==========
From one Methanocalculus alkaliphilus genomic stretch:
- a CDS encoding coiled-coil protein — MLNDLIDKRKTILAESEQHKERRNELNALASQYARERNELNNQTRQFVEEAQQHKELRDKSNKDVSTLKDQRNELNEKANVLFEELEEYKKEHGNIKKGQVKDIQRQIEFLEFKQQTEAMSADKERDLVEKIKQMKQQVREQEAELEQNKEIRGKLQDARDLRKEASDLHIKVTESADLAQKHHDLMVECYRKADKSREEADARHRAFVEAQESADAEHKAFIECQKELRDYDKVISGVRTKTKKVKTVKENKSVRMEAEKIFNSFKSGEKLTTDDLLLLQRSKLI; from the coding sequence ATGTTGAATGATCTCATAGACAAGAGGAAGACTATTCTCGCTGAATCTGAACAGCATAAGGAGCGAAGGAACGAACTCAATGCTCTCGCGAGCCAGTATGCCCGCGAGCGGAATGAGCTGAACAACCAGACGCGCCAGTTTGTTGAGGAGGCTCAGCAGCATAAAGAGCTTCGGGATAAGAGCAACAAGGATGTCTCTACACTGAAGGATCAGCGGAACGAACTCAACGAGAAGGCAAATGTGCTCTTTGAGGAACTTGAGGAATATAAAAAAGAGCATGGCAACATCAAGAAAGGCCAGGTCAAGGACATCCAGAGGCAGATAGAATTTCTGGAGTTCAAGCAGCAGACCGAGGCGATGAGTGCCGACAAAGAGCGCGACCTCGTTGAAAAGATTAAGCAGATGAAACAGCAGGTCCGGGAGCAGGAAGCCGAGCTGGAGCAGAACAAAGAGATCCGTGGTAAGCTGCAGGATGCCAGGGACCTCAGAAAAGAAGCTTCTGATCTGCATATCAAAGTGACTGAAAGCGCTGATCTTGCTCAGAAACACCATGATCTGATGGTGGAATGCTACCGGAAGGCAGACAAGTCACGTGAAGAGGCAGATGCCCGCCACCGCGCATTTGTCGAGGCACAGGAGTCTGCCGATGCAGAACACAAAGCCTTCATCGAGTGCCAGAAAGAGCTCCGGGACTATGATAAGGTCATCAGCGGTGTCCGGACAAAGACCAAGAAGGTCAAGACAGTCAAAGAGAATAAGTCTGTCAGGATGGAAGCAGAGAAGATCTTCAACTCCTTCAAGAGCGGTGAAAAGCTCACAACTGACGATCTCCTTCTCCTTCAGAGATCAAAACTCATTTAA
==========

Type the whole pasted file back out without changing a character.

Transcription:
From one Methanocalculus alkaliphilus genomic stretch:
- a CDS encoding coiled-coil protein — MLNDLIDKRKTILAESEQHKERRNELNALASQYARERNELNNQTRQFVEEAQQHKELRDKSNKDVSTLKDQRNELNEKANVLFEELEEYKKEHGNIKKGQVKDIQRQIEFLEFKQQTEAMSADKERDLVEKIKQMKQQVREQEAELEQNKEIRGKLQDARDLRKEASDLHIKVTESADLAQKHHDLMVECYRKADKSREEADARHRAFVEAQESADAEHKAFIECQKELRDYDKVISGVRTKTKKVKTVKENKSVRMEAEKIFNSFKSGEKLTTDDLLLLQRSKLI; from the coding sequence ATGTTGAATGATCTCATAGACAAGAGGAAGACTATTCTCGCTGAATCTGAACAGCATAAGGAGCGAAGGAACGAACTCAATGCTCTCGCGAGCCAGTATGCCCGCGAGCGGAATGAGCTGAACAACCAGACGCGCCAGTTTGTTGAGGAGGCTCAGCAGCATAAAGAGCTTCGGGATAAGAGCAACAAGGATGTCTCTACACTGAAGGATCAGCGGAACGAACTCAACGAGAAGGCAAATGTGCTCTTTGAGGAACTTGAGGAATATAAAAAAGAGCATGGCAACATCAAGAAAGGCCAGGTCAAGGACATCCAGAGGCAGATAGAATTTCTGGAGTTCAAGCAGCAGACCGAGGCGATGAGTGCCGACAAAGAGCGCGACCTCGTTGAAAAGATTAAGCAGATGAAACAGCAGGTCCGGGAGCAGGAAGCCGAGCTGGAGCAGAACAAAGAGATCCGTGGTAAGCTGCAGGATGCCAGGGACCTCAGAAAAGAAGCTTCTGATCTGCATATCAAAGTGACTGAAAGCGCTGATCTTGCTCAGAAACACCATGATCTGATGGTGGAATGCTACCGGAAGGCAGACAAGTCACGTGAAGAGGCAGATGCCCGCCACCGCGCATTTGTCGAGGCACAGGAGTCTGCCGATGCAGAACACAAAGCCTTCATCGAGTGCCAGAAAGAGCTCCGGGACTATGATAAGGTCATCAGCGGTGTCCGGACAAAGACCAAGAAGGTCAAGACAGTCAAAGAGAATAAGTCTGTCAGGATGGAAGCAGAGAAGATCTTCAACTCCTTCAAGAGCGGTGAAAAGCTCACAACTGACGATCTCCTTCTCCTTCAGAGATCAAAACTCATTTAA